Pop culture obscures the Father’s ‘love story’ for us

rachel    News flash: We are living at a time when erotic fiction is topping best-seller lists around the world. That’s right, folks: “50 Shades of Grey” has set the record as the fastest-selling paperback of all time, surpassing the popular “Harry Potter” series.
    I personally struggle to understand how so many people are drawn to a book that camouflages pornography as a relationship. Although some argue that the books of this trendy trilogy possess a redemptive quality, it doesn’t take a moral theologian to see that the means to the end of these books have no real “grey” area.
    I do not claim to have read these books. Very honestly, I have no desire to do so. Unfortunately, as a young adult, I’m already bombarded with skewed depictions of sex and relationships. So many movies are made with a “Friends with Benefits” sort of title nowadays that it’s hard to distinguish one from the other.
    I’ll admit that I watched one movie of this kind out of curiosity recently and began to think to myself, “That was actually kind of cute.” Yet, this made me even more concerned that people my age might actually think “no strings attached” sexual relationships leading into happy-ending romances is a normal occurrence.
    When we observe our culture’s ideals concerning relationships in the real world, it seems obvious that they don’t quite have the happy-ending, fairy-tale characteristic that we are constantly fed. When we hear the statistic that more than half of marriages are now ending in divorce, can we not at least logically conclude that there is some kind of connection between our culture’s outlook on relationships and the rate at which they survive?
    Jan and Lloyd Tate, who have been working in marriage preparation for the last 35 years, spoke about this connection at the final session of this summer’s Theology on Tap in a talk entitled “Hope in the Vow.”
    “We are in a very unusual time in our culture in terms of attitudes toward marriage,” Lloyd said.
    At a time when the definition of marriage itself is being highly scrutinized within our culture, the Tates reminded us of some very important truths. The first is that man did not create marriage; God did. Marriage was not originally our idea; it was a part of God’s plan for man from the beginning.
    Through the sacrament of matrimony, God wants to reveal something about himself to us. He wants to reveal something about the way he loves. His love is free, total, faithful and fruitful. This is the kind of love that is reflected in the vows at a Catholic wedding ceremony.
    The Eucharist is the paradigm of this love for us. During the institution of the Eucharist at the Last Supper, Christ proclaimed, “This is my body, given up for you.” He committed himself to the Father’s will and to each of us. He laid down his life in a full surrender out of a completely selfless love.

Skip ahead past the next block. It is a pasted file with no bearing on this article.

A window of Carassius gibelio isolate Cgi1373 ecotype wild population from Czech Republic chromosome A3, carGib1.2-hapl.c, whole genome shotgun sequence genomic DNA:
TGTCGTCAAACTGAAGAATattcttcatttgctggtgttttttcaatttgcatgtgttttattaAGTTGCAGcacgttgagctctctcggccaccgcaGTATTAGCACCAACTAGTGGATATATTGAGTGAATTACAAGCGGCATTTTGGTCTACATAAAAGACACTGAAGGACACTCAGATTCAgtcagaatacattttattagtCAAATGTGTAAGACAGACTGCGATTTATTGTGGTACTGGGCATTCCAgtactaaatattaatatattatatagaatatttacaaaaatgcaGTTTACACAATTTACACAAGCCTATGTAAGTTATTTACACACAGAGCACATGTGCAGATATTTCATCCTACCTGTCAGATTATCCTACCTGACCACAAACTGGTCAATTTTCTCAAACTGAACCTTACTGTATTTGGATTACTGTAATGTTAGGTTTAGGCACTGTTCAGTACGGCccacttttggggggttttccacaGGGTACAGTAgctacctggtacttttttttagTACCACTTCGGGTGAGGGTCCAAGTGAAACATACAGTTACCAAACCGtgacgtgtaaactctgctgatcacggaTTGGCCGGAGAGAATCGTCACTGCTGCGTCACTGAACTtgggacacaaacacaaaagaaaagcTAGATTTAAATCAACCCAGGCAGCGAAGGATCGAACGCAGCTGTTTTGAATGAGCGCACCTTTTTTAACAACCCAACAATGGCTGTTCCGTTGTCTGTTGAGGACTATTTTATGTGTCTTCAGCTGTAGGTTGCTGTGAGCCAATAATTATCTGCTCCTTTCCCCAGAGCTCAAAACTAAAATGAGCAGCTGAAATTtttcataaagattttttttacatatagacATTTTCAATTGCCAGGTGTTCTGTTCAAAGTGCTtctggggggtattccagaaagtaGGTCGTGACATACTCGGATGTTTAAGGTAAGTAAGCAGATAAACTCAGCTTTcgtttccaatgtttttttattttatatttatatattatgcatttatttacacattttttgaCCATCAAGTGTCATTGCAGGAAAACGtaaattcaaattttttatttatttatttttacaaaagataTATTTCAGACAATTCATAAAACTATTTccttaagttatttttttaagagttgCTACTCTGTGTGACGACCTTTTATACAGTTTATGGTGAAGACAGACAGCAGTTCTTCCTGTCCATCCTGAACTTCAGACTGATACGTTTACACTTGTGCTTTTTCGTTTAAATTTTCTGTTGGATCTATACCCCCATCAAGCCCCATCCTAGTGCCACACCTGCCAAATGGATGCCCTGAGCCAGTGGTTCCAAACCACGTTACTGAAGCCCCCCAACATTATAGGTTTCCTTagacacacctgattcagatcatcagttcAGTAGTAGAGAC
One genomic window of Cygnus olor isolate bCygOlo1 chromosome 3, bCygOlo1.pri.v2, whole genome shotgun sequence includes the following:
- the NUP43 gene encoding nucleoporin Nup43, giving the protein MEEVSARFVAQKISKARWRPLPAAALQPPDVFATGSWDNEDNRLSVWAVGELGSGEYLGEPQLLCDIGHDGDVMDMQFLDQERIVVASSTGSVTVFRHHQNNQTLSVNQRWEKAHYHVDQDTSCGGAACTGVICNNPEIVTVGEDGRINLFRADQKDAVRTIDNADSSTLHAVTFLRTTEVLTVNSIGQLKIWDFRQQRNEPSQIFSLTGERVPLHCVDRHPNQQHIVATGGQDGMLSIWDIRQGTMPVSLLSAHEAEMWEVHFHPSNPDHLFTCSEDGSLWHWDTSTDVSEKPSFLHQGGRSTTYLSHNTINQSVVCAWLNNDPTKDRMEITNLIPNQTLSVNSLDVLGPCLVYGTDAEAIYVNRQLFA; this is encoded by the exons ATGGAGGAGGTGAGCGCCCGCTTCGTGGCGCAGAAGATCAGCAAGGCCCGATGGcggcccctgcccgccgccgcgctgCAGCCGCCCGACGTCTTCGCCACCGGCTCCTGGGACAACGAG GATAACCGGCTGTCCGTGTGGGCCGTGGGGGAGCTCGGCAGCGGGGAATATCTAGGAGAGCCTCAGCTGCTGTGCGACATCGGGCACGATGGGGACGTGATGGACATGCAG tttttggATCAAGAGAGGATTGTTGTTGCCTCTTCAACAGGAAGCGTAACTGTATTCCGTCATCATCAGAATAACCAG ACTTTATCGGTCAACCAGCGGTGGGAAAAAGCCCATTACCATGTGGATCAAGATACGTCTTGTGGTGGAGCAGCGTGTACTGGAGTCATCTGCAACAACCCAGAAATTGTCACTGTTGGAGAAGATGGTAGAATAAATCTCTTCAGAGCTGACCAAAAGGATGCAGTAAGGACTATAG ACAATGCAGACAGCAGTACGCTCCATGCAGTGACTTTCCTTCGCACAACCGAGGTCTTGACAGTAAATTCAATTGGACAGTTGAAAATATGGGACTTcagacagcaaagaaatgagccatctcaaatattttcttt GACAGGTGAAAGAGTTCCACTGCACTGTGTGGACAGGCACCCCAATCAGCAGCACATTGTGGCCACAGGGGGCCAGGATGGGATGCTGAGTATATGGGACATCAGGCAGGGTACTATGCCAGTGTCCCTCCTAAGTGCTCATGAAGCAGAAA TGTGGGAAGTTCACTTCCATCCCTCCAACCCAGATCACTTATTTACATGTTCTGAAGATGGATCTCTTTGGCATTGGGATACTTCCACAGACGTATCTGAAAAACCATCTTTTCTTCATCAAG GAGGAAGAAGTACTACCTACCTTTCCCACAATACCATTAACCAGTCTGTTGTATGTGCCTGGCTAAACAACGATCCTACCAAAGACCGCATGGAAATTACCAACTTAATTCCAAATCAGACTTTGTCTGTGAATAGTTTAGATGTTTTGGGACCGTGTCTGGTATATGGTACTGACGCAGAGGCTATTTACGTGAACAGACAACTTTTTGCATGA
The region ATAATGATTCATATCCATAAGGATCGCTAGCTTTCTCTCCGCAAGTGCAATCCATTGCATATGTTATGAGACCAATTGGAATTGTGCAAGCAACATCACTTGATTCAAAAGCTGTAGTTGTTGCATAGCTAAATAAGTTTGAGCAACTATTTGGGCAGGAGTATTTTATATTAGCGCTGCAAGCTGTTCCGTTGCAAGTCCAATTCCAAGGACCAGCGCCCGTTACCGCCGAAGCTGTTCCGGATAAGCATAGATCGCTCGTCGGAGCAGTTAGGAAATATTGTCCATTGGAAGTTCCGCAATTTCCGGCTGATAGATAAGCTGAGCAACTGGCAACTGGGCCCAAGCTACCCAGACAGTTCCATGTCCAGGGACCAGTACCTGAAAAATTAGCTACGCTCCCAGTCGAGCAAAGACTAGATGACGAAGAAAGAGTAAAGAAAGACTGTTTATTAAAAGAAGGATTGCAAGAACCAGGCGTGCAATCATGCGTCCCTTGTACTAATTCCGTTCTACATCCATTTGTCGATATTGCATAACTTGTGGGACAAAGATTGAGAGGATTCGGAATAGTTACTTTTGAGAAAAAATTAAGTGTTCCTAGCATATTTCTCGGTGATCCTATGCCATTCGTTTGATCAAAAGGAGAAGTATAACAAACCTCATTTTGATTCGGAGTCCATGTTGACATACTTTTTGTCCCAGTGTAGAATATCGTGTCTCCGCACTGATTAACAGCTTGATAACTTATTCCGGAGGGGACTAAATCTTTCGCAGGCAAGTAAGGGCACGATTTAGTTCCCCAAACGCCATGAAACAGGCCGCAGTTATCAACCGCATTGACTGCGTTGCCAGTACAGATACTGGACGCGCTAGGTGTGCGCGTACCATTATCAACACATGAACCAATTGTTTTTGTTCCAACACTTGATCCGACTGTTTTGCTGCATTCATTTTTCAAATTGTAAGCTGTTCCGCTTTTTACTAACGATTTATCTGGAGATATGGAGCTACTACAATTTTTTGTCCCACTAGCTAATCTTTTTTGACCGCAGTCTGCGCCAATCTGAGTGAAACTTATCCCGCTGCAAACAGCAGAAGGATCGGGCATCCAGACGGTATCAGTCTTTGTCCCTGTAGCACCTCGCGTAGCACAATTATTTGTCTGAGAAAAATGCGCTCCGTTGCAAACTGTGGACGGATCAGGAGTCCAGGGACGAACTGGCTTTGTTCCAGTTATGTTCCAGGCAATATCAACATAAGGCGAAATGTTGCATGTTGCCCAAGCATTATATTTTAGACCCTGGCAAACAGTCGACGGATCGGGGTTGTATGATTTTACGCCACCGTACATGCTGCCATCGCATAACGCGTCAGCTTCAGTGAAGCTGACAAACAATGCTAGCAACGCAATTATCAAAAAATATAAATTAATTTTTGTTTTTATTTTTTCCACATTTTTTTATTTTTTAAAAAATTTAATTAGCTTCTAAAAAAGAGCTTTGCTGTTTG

At the Last Supper, Christ also said, “Do this in memory of me.” Essentially, he was saying, “Love as I love.” Pope John Paul II reminds us in his apostolic exhortation “Familiaris Consortio” that spouses are to be a reminder to the church of what happened on the cross.
    The Tates reminded us that couples do not simply receive the sacrament of matrimony on the day that they are married. Rather, they enter into a full sacramental lifestyle of trying to live daily based on how Christ loves. They live to be a reminder to all people that “man cannot fully find himself except through the sincere gift of himself” (John Paul II, “Theology of the Body”).
    This is a necessary message for all of us, no matter what vocation we are called to. Put very simply, we are all called to love and be at the service of one another. If we want to know how we are supposed to love, then we need to look at Jesus.
    This is the crucial element that things like “50 Shades” and “Friends with Benefits” are missing. Not only is there no authentic trust or honest communication being portrayed in these relationships, but there also is no true notion of selflessness. When we take a good look at relationships such as these, it is not that hard to see why they don’t last very long.
    So what’s the big fuss? Does the act of reading this book or watching this movie really affect us? I think, perhaps, it would do all of us some good to ponder what the things we read and watch say about our view of love and how we would choose to receive it.
    We also should consider how these things compare to the greatest love story of all time. How do they match up to the vision of heaven? If you ask me, that’s the real happy ending we should be aiming for. As alarming as our culture’s outlook tends to be, the good news is that there is hope for us yet. Our God is still in the business of redemption.
    We are in the midst of a real story where the God who is love is always revealing himself to us. The happy ending we were designed for is one of eternal bliss with him, and it is completely attainable. Christ offered it to us on the cross, and we are free to accept it any time. When we make the free and conscious choice to enter into this kind of love instead of the false notion of it that the world offers us, we will find that our hearts can heal and our relationships can be transformed.
    Rachel Varisco can be reached at rvarisco@clarionherald.org.

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